A UN World Food Program (WFP) official explains that there are two pillars of food security. First, having enough food in the country, and second, people having the purchasing power to access it. As cash runs out and the purchasing power of the average Lebanese citizen continues to plummet, a barter economy is emerging. With commodities reaching almost triple their original prices, Facebook is slowly filling with posts of people trying to trade their personal belongings for basic necessities. The sight of people searching for food through bins and long queues for aid distribution have become commonplace in a city that was not too long ago a playground for the wealthy.
In March 2020, the government defaulted on around $30 billion of Eurobonds. Shortages of foreign exchange, fuel, and food have caused prices to increase enormously. In June, inflation stood at 90% overall, and for food alone it was 247%, according to the government’s statistics agency.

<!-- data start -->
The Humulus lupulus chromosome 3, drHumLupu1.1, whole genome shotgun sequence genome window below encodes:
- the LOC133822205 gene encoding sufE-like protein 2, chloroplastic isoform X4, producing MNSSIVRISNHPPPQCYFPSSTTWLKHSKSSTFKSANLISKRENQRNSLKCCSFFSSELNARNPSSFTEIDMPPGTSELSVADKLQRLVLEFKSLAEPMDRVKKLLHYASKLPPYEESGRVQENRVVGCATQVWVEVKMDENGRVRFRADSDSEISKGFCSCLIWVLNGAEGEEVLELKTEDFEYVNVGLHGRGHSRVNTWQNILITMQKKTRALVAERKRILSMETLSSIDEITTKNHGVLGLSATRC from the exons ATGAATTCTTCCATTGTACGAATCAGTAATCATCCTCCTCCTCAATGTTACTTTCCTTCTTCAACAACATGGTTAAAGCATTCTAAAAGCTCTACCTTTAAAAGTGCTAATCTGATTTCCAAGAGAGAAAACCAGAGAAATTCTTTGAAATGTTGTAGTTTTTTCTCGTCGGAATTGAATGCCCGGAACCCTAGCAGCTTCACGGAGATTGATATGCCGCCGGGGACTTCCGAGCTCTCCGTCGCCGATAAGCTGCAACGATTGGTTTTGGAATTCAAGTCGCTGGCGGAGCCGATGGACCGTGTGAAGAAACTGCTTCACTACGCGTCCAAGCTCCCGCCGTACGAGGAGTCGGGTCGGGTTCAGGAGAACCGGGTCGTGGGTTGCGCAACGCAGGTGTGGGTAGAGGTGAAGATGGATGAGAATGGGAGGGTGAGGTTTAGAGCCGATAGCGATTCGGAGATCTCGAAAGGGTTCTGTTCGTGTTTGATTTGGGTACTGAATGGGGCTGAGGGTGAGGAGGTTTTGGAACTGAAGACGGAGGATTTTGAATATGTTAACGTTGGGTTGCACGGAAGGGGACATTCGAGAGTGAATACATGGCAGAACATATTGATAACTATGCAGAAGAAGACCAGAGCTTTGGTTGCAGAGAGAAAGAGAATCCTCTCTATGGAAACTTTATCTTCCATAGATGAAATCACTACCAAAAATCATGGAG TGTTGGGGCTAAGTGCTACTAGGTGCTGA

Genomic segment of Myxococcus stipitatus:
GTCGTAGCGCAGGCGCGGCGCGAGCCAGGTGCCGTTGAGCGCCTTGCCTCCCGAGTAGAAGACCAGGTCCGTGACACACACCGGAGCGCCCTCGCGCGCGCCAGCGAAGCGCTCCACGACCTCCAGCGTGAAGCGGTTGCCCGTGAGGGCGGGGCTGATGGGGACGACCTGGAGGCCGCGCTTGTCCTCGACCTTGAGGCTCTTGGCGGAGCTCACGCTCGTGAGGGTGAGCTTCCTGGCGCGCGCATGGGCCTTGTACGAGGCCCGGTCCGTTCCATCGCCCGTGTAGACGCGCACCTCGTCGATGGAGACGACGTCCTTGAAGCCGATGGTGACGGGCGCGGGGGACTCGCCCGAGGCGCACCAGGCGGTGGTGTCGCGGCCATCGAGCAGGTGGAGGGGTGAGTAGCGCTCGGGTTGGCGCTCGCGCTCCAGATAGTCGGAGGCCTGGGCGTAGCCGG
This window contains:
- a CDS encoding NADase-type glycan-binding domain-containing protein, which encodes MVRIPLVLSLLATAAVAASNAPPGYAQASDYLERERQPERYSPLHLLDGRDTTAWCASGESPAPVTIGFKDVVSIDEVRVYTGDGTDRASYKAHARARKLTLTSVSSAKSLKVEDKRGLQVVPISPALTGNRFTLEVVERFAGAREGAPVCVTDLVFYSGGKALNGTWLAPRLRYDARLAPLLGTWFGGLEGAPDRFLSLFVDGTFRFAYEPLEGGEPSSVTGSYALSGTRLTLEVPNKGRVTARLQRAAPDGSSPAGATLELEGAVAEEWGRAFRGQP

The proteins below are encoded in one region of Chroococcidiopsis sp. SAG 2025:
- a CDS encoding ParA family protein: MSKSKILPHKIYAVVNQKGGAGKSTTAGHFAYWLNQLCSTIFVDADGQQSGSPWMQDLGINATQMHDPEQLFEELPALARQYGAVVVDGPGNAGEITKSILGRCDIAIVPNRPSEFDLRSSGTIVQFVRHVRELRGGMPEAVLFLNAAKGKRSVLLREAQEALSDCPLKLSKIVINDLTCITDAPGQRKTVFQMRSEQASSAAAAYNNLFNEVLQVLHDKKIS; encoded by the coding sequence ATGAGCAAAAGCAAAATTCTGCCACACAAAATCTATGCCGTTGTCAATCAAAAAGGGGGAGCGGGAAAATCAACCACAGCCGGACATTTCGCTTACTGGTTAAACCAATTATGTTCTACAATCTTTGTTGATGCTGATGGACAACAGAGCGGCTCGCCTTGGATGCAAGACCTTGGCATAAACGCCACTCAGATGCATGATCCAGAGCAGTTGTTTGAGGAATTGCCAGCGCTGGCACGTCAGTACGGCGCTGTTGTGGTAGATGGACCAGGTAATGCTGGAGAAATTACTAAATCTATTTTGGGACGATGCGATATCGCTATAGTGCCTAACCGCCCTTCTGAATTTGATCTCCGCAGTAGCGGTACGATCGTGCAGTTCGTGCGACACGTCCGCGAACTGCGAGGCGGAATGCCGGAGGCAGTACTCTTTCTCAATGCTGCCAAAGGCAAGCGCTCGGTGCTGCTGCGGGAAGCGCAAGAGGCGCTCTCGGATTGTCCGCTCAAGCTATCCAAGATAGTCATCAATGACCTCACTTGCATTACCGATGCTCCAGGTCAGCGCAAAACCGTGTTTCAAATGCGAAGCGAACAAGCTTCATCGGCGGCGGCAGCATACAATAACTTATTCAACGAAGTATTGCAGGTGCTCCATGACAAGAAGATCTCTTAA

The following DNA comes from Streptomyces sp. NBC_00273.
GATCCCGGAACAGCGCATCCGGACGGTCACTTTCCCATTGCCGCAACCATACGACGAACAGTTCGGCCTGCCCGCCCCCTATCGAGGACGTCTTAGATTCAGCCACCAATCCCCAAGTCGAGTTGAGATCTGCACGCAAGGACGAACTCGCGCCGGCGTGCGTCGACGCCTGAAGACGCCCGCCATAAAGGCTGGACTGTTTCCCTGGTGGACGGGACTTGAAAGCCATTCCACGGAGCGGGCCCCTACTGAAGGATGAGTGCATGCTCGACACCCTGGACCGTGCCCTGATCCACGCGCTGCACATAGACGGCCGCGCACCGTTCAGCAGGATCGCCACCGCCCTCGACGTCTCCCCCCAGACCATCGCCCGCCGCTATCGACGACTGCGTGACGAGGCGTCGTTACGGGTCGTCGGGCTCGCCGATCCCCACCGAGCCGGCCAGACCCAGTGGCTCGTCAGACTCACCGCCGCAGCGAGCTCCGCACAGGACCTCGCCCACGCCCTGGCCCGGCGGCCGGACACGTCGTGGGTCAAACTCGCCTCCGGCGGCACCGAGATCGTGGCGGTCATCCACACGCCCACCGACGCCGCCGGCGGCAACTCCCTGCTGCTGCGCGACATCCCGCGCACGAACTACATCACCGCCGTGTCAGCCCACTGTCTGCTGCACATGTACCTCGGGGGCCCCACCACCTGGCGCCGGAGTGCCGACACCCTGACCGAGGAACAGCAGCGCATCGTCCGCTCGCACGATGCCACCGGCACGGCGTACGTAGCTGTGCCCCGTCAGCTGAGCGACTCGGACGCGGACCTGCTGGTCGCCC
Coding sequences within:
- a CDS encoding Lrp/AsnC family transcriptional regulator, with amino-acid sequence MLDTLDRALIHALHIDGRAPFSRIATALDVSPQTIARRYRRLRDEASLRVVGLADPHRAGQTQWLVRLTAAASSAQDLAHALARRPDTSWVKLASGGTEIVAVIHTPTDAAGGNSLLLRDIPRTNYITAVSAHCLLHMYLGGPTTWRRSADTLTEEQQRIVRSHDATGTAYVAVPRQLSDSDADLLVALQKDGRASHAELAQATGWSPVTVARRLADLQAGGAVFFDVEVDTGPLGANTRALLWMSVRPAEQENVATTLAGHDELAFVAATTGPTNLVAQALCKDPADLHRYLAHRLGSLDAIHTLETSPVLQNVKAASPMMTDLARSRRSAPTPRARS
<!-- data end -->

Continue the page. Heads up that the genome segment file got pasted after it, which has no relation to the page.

However, the political corruption and economic decline in Lebanon have empowered the Lebanese to unite across sectarian lines. In October 2019, Lebanese took to the streets to demonstrate in what is known as the Thawra, the revolution. All over Lebanon, people requested a neutral secular government and the removal of the Hezbollah-controlled government. In January 2020, as a result of these demonstrations, Lebanon formed a new government under Prime Minister Hassan Diab, after the Iranian-backed Hezbollah and its allies agreed on a cabinet that must urgently address the economic crisis. Among those allies, President Michel Aoun nominated Diab as premier after efforts failed to strike a deal with Hariri, Lebanon’s main Sunni leader and a traditional ally of the West and Gulf Arab states. Protesters took to the streets of Beirut as the government was announced.